The question came at Ginny Durrin point blank in the middle of biting into her grape leaves. "So has it been difficult to be a woman filmmaker?" She stopped eating, and looked at a loss for words.

Her husband chuckled. "Do you want me to leave, dear?" asked Kip Durrin, the other half of their film company.

"It is hard to be a woman," she said. "It's not hard now for me. But I remember when people would say, 'Oh, you work for your husband?' 'Oh, you keep his books?' "

Not the place to ask that question. Not when the organization that Ginny Durrin started in her living room two years ago was hosting a party last night at the white-walled spaces of the Lunn, Diane Brown, and Newcomer/Westreich galleries. Durrin and colleagues of the Washington chapter of Women in Film and Video Inc. soaked up the attention at the party after the opening of the Second Annual Women's Film Festival -- "Women Make Movies II." The men were merely ornaments, a role some of them seemed to be enjoying.

"Yes, I'm getting my consciousness raised," said Richard Hantgan, a bystander, studying his glass. "I don't know if it's through osmosis or wine."

The opening film in the festival was "Raggedy Man," starring Sissy Spacek and directed by her husband Jack Fisk.

"It's great," Fisk said of this distinction. He beamed as Spacek clasped his hand. "I grew up with a lot of sisters."

Both were optimistic about seeing more women film directors. There are literally only a handful working in feature films. "It doesn't look bleak," said Spacek emphatically.

"Cable TV will change it," said Fisk. "That will be the place for new directors. There will be a big demand."

Someone handed Spacek a glass of white wine. "Cheers," she said, holding up her glass. "Here's lookin' at you."

The program notes on "Raggedy Man," which will be released next month, read: "It may seem incongruous for a Hollywood production directed by a man to lead off a woman's film festival. But 'Raggedy Man' typifies what we hope are strong new currents in the feature motion picture industry."

"Actually I liked it better than 'Coal Miner's Daughter,' " said Michal Carr, who owns a production company with her husband and is the president of the Washington chapter of Women in Film and Video. "It was so real -- all the accents and the sets."

Carr gave credit to Universal Pictures executive Marianne Moloney who pushed for the production of the film about a decisive, strong woman who works as a telephone operator in a small Texas town and raises two sons by herself. "Moloney was determined that it should be made," said Carr.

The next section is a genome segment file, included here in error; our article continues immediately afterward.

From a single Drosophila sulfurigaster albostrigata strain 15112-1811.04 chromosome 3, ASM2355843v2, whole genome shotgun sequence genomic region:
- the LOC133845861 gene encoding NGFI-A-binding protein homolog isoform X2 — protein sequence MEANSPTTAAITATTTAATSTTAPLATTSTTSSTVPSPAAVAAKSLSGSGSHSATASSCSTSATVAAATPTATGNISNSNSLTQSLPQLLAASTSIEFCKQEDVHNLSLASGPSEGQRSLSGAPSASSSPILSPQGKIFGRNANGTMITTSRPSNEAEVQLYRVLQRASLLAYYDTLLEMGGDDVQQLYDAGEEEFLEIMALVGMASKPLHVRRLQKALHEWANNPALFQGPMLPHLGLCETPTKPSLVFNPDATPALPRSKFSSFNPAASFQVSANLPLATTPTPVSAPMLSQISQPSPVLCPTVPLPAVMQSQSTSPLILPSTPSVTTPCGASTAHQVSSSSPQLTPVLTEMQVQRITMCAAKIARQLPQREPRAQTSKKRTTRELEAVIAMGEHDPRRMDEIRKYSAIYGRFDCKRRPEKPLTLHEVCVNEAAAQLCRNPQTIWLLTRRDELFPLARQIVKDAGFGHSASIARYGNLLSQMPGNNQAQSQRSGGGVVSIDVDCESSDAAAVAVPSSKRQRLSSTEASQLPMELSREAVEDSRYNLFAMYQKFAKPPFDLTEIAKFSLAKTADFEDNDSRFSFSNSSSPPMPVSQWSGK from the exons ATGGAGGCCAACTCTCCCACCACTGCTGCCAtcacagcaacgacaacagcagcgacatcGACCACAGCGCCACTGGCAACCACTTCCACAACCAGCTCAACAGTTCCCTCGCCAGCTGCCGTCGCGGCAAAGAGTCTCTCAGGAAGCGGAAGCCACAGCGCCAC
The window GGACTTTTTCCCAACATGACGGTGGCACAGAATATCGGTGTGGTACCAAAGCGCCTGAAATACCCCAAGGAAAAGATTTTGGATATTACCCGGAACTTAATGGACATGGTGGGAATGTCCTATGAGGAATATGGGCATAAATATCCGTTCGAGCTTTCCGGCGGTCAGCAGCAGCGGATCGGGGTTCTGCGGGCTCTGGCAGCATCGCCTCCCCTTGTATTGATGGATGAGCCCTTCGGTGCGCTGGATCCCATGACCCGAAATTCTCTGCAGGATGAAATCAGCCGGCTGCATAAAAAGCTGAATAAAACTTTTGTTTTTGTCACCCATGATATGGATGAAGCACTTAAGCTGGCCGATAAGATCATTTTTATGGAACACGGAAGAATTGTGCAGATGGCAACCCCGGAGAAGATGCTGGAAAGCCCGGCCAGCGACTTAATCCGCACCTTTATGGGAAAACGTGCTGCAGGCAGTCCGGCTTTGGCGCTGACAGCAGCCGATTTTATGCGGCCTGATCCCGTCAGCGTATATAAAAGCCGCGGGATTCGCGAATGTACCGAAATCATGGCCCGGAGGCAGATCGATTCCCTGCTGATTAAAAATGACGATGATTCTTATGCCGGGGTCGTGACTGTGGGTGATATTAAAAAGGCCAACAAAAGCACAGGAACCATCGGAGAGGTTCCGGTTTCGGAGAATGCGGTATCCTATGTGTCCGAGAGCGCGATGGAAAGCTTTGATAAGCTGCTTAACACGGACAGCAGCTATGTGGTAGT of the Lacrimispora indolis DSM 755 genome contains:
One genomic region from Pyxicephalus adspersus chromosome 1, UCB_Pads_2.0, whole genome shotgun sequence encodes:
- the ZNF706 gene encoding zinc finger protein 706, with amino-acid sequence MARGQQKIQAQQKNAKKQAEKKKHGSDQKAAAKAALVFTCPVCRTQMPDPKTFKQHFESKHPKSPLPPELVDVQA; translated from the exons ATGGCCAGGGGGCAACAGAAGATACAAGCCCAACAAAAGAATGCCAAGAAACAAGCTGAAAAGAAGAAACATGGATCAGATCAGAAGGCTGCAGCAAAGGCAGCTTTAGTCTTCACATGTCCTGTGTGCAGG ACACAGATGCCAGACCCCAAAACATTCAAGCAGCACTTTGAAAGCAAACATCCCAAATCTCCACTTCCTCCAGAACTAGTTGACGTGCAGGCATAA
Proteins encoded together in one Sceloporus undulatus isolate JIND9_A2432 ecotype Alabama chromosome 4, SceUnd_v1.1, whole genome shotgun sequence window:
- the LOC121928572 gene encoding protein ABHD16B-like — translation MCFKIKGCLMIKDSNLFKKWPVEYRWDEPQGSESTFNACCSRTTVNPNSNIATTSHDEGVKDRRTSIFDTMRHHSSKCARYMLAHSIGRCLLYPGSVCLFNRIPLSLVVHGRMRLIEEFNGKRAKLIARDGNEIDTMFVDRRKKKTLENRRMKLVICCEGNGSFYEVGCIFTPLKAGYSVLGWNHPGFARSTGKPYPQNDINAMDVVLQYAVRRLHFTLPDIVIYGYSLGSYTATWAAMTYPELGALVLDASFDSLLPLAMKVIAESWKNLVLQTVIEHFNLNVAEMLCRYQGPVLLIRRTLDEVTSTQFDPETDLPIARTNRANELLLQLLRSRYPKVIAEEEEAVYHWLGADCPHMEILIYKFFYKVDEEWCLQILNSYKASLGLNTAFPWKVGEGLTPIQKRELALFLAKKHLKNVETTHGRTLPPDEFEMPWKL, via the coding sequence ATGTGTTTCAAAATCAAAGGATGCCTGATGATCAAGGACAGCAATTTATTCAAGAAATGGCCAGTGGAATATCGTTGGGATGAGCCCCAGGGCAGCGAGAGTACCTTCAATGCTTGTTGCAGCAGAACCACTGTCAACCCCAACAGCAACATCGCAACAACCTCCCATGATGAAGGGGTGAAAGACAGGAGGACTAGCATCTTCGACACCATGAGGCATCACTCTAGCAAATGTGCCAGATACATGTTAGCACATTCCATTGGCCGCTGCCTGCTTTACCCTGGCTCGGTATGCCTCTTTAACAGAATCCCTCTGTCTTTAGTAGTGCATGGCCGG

After the showing at the American Film Institute, Spacek and Fisk answered questions from the audience. An example: "How did your concept of the film change in editing?" Spacek's crack: "He cut out all my best scenes."

The party afterwards was mainly for celebrating and only minor reminiscing among the women filmmakers. "I remember going up to the Corporation for Public Broadcasting," said Kitty King, one of the main coordinators of the festival, "and shaking people's hands and bringing them over to PBS to see a little fragment of a film." The little fragment was her PBS documentary "Silver Wings at Santiago Blue" (about women Air Force service pilots) and the handshaking was to get money. "You would finally convince them that you might have something and then they liked it. And then the Ford Foundation liked it." She shrugged, not remembering the exact words that did the convincing. "You had to be gutsy."

"I love it," said Judy Herbert, a film editor who is editing a documentary on Gerald Ford for the Presidential Museum in Grand Rapids, Mich.. "There's nothing else I'd rather do." In 1968, she went to Channel 67, a public broadcasting station in Baltimore, as a video camera person. "I was one of quite a few women. There weren't many problems." She paused. "When I first got there, one of the old-timers said to one of the crew, 'Pick up the cable. She can't pick it up.' This was two-inch-thick cable. But the women said, 'What are you talking about?' And we picked it up ourselves. But that man is probably retired now."

According to Ginny Durrin, in the film business motivation can sometimes come out of adversity. "Some male directors are short. They're aggressive and they're trying to overcompensate."